India has decided to build a new research station in Antarctica replacing its very old predecessor Maitri Station by the year 2029. The Maitri-1 Station was established by India in the year 1988 and it was supposed to last only for a decade.
The new station, known as Maitri-2 Station will be established in Eastern Antarctica near the existing one and it will have the capacity to house about 90 scientists. The establishment of the new research facility will enhance the quality of Indian research regarding the White Continent. On December 21, 2023, the Indian minister of Earth Sciences Kiren Rijju stated that the station will be ready to use and become operational by 2029.
In a written reply to the Upper House of the Indian Legislature called Rajya Sabha, the minister also added that the site for the new research station Maitri-II has been identified and a preliminary topographical survey for the approach road is underway.
Reason for New Station
India’s current research center, Maitri is quite old. In such a situation creation of a new research center is becoming necessary. The proposal envisages adherence to environmental protocols for Antarctica and improving the quality of Indian scientific research in Antarctica.
Details of the Topographical Survey
A period of eighteen months will be required to develop the master plan and appointment of consultants and an additional eighteen months will be required for the drafting tender and awarding contract.
Another eighteen months are crucial for mainland purchase, pre-fabrication, and transportation from the Cape Town/ Indian Border to the main site. Twelve months for transportation of final components from the Indian Border to the main site and construction in Antarctica by the construction company are essential. By the year 2029, the new station will be ready.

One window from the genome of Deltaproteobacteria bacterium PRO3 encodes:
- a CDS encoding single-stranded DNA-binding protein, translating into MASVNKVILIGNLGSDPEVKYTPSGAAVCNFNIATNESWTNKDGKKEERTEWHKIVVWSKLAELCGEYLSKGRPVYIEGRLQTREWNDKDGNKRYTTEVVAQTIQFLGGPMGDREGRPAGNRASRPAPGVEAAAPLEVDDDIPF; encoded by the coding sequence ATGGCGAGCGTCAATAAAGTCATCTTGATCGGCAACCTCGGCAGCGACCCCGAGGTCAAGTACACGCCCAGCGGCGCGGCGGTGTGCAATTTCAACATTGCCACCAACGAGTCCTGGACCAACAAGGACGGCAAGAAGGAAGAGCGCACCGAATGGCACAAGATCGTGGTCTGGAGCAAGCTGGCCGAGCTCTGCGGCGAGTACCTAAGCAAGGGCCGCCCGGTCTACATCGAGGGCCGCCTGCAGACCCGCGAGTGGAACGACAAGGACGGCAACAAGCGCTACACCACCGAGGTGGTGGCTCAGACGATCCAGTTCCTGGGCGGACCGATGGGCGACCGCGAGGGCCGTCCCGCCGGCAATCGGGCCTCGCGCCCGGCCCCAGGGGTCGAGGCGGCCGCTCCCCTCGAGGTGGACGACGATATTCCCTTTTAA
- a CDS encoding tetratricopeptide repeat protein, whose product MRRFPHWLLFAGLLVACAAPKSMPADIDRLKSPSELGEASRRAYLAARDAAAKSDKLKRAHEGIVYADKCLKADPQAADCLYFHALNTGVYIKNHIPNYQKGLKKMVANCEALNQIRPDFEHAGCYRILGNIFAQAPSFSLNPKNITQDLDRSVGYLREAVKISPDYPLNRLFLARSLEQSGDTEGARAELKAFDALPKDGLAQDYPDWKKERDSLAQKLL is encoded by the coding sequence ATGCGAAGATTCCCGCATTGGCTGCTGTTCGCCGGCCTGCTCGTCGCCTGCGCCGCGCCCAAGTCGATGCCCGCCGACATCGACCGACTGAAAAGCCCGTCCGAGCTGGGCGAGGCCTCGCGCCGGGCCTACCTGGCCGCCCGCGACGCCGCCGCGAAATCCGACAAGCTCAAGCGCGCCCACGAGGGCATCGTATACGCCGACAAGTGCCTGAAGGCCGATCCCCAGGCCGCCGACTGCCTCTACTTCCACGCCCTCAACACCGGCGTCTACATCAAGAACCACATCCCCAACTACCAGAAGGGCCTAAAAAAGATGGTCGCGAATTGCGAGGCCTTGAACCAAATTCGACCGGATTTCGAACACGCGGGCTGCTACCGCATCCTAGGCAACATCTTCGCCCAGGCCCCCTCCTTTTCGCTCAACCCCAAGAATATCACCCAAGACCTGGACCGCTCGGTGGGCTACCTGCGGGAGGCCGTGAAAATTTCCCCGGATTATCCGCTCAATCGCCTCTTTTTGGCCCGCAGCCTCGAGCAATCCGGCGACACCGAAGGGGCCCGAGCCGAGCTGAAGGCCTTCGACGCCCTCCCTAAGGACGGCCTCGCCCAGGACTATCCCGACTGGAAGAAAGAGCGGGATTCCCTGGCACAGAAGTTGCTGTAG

Indian Presence in Antarctica
There are three major stations of India in the White Continent as per the Indian Antarctic Program. These are Dakshin Gangotri, Maitri, and Bharati Station. The Dakshin Gangotri is situated 2,500km from the South Pole. It is now used as a supply depot and transit supply base. It was deactivated after sinking through the ice. The Maitri Station is India’s second research station after Dakshin Gangotri was decommissioned.
The Bharati Station is India’s third research facility. It is operational since 2012. There are 47 technicians and researchers during winter and 73 in summer. Its main focus is on oceanic studies and the process of Continent separation. This station is permanently staffed.
The National Centre for Polar and Ocean Research though located in Goa, handles the responsibility of managing three Indian Antarctic Stations namely Bharati, Himadri, and Maitri stations. India is a signatory to the Antarctic Treaty (1959) and has passed legislation and bills such as the Indian Antarctic Deal 2022.
Apart from the climatic conditions, isolation from the rest of the world, and inhospitable terrain, the most prominent challenge comes from the People’s Republic of China, which has made wide strides in the research space for the White Continent. It is also on the way to building its fifth research base there and has deployed more than 450 personnel to the snowy continent.